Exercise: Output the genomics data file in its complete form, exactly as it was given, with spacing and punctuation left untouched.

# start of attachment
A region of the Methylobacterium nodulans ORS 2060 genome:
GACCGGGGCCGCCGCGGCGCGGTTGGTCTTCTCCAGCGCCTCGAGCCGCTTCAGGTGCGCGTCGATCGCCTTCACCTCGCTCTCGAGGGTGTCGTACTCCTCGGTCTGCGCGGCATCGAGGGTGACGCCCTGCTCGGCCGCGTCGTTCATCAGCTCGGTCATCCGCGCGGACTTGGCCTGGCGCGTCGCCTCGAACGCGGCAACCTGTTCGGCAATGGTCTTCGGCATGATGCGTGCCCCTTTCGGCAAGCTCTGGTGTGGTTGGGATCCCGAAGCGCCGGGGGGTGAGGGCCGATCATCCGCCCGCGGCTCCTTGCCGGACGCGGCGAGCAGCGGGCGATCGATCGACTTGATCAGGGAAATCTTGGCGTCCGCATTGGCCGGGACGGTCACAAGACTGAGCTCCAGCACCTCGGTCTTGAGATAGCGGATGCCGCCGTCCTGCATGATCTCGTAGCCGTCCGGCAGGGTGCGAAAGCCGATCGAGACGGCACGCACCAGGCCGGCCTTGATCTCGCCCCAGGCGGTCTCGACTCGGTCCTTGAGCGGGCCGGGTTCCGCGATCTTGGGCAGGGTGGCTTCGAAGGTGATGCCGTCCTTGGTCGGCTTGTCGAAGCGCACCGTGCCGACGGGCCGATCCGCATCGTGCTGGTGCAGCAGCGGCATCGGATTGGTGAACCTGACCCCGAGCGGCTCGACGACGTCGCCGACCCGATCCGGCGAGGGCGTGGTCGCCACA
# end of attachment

A region of the Methylobacterium nodulans ORS 2060 genome:
GACCGGGGCCGCCGCGGCGCGGTTGGTCTTCTCCAGCGCCTCGAGCCGCTTCAGGTGCGCGTCGATCGCCTTCACCTCGCTCTCGAGGGTGTCGTACTCCTCGGTCTGCGCGGCATCGAGGGTGACGCCCTGCTCGGCCGCGTCGTTCATCAGCTCGGTCATCCGCGCGGACTTGGCCTGGCGCGTCGCCTCGAACGCGGCAACCTGTTCGGCAATGGTCTTCGGCATGATGCGTGCCCCTTTCGGCAAGCTCTGGTGTGGTTGGGATCCCGAAGCGCCGGGGGGTGAGGGCCGATCATCCGCCCGCGGCTCCTTGCCGGACGCGGCGAGCAGCGGGCGATCGATCGACTTGATCAGGGAAATCTTGGCGTCCGCATTGGCCGGGACGGTCACAAGACTGAGCTCCAGCACCTCGGTCTTGAGATAGCGGATGCCGCCGTCCTGCATGATCTCGTAGCCGTCCGGCAGGGTGCGAAAGCCGATCGAGACGGCACGCACCAGGCCGGCCTTGATCTCGCCCCAGGCGGTCTCGACTCGGTCCTTGAGCGGGCCGGGTTCCGCGATCTTGGGCAGGGTGGCTTCGAAGGTGATGCCGTCCTTGGTCGGCTTGTCGAAGCGCACCGTGCCGACGGGCCGATCCGCATCGTGCTGGTGCAGCAGCGGCATCGGATTGGTGAACCTGACCCCGAGCGGCTCGACGACGTCGCCGACCCGATCCGGCGAGGGCGTGGTCGCCACA